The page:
Republican vice presidential nominee Mike Pence was in Iowa this weekend where he addressed social conservatives at the annual Iowa Faith and Freedom Coalition dinner. During his remarks, Pence reiterated his full confidence in Donald Trump and made the case for Trump’s candidacy as a response to the increasing threats to Americans’ fundamental liberties:

“For the sake of the sanctity of life and all of our God-given liberties, Iowa let’s ensure that the next president making appointments to the Supreme Court of the United States of America is president Donald Trump,” Pence said to a standing ovation. “In these challenging times, Donald Trump will stand for the freedoms enshrined in all of us, including the freedom of religion.”

Pence, who opened with his trademark introduction of describing himself as “a Christian, a conservative and a Republican, in that order,” described Trump as a man motivated by his faith and family.

“We both come from the same place: a foundation of faith, family, and a belief in the boundless potential of the American people,” Pence said.

Pence said he thinks Trump’s candidacy has tapped into a movement that he said is “stirring across America.”

“After years of more government, more taxes and condescending attitudes toward traditional values unfurling out of Washington, D.C., toward people of faith all across Iowa and all across this country by the millions, the hinge of history is swinging in the direction of faith and freedom, and I literally see it every day,” Pence said.

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Trump: “Without Religious Liberty You Don’t Have Liberty”

Donald Trump (photo credit: Gage Skidmore)

Earlier this week, Donald Trump was interviewed by the Charisma Podcast Network’s Steve Strang on a number of important election topics, including religious liberty. During their discussion, Trump reiterated his strong support for religious liberty as well as his promise to repeal the Johnson Amendment, a law which has had a chilling effect on religious leaders’ ability to speak out politically:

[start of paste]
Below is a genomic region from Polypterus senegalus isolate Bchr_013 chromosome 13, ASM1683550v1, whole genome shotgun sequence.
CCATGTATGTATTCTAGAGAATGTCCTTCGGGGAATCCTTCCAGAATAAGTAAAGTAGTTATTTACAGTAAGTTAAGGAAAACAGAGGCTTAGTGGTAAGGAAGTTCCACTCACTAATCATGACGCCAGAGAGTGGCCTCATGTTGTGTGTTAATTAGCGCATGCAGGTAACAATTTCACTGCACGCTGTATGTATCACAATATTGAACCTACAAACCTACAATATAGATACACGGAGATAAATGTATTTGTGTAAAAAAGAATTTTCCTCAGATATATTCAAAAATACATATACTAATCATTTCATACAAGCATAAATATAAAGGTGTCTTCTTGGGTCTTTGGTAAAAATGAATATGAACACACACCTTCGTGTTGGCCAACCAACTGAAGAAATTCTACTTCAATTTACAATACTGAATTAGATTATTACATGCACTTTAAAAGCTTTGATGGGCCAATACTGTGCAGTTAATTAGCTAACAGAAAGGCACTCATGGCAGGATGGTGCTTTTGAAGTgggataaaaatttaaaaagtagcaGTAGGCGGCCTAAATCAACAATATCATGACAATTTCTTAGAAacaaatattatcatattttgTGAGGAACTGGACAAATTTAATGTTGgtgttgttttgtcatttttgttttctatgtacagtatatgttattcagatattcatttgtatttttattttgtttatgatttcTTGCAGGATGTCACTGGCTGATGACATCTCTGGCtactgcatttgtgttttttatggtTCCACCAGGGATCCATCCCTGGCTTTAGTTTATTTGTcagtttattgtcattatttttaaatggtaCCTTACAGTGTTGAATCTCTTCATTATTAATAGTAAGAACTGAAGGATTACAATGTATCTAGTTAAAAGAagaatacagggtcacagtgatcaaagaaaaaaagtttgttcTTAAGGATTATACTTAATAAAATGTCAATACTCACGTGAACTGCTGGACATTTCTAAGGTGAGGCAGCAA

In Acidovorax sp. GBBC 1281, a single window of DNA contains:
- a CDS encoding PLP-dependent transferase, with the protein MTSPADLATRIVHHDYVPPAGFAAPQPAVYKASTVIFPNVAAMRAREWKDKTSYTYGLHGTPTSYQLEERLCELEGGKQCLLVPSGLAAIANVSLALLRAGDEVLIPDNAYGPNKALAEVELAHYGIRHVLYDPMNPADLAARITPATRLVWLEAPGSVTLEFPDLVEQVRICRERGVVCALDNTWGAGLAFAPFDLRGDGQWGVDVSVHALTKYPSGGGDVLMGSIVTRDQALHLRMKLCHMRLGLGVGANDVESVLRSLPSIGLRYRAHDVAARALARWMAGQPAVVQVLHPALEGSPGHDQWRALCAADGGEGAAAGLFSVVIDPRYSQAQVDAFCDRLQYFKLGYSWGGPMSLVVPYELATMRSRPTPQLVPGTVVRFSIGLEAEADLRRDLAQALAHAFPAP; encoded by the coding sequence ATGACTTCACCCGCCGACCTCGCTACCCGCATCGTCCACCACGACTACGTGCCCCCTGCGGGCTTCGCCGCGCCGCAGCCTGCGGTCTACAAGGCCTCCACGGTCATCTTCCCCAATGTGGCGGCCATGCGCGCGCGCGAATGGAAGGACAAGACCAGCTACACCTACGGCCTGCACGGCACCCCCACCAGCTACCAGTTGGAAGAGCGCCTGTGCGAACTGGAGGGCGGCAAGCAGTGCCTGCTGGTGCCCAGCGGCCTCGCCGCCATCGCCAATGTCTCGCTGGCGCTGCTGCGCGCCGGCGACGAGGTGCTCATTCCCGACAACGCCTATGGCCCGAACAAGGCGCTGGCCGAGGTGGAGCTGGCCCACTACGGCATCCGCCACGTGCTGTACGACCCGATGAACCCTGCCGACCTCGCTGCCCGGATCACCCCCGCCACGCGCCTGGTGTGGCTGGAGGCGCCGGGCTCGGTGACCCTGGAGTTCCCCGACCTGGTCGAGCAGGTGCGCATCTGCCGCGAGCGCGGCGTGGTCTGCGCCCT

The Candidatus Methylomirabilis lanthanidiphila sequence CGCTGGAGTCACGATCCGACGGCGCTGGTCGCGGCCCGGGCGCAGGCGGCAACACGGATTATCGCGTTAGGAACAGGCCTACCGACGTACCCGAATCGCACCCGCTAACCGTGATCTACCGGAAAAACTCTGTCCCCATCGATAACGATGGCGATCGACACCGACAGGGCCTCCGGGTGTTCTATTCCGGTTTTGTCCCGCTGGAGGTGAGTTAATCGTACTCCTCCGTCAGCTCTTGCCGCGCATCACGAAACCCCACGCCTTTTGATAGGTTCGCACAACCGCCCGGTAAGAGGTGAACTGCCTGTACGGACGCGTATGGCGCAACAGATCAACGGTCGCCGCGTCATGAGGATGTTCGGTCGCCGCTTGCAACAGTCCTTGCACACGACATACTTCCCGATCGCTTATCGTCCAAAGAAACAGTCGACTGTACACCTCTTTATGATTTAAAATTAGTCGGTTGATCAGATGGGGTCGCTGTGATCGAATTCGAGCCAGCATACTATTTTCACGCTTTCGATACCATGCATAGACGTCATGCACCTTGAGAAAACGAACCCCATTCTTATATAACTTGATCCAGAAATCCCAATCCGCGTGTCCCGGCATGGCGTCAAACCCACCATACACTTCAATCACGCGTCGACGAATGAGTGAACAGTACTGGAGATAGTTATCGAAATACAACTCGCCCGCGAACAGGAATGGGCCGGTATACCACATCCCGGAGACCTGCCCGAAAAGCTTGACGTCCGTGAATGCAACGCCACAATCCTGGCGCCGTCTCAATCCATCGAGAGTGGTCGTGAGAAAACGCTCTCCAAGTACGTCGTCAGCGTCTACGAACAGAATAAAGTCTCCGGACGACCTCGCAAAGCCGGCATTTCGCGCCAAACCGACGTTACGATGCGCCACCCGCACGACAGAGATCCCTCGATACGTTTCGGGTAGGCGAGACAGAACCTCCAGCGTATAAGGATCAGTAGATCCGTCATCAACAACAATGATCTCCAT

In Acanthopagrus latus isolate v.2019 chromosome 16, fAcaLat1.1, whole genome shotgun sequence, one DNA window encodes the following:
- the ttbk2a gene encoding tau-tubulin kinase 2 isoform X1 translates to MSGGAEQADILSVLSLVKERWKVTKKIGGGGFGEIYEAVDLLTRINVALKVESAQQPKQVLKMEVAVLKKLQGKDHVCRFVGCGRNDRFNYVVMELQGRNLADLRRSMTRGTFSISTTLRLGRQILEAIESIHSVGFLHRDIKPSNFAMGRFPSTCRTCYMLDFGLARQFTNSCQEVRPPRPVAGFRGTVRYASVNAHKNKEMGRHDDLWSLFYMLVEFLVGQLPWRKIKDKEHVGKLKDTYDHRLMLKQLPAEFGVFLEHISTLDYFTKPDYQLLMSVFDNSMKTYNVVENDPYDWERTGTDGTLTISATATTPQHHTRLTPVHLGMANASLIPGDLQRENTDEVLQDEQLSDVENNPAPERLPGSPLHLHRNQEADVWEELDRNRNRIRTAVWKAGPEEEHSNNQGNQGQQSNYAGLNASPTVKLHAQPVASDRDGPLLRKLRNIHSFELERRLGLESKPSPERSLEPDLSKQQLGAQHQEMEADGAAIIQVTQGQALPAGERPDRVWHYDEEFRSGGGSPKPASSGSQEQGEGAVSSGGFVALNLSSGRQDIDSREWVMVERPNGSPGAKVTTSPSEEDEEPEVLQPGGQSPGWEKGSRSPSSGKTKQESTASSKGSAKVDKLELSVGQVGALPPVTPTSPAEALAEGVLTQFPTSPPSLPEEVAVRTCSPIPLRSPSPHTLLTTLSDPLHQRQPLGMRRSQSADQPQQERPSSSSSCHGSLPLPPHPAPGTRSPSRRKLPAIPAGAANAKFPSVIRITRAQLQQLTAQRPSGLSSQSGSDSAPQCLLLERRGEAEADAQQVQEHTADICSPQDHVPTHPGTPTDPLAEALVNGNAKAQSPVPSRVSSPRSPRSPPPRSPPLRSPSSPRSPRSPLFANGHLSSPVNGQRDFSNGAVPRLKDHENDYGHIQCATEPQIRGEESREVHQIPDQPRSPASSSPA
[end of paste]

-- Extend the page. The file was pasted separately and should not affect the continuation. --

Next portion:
STRANG: Evangelicals and Catholics have been under attack from the Obama administration for their pro-life convictions and their desire to be left alone [inaudible] that which violates their biblical views on marriage. How can you reassure them that you will respect religious liberty?

TRUMP: Well, I think that — I even mentioned it in my speech — that religious liberty is the foundation. Without religious liberty you don’t have liberty. And I feel that so strong. And so many other people do, except they don’t express it. And plenty of politicians do, but they don’t express it. So religious liberty is something I find that I cherish, and you will never be disappointed.

STRANG: When you met with evangelical leaders, you said that you would support repealing the Johnson Amendment, so that churches and ministries could maintain tax exemption. [Crosstalk] How will you do it?

TRUMP: Well, it all started very early on. Well, no, actually starting — if you want to know the truth, I started it already because I put it in the platform. It’s in the platform. A lot of people didn’t even know what it was.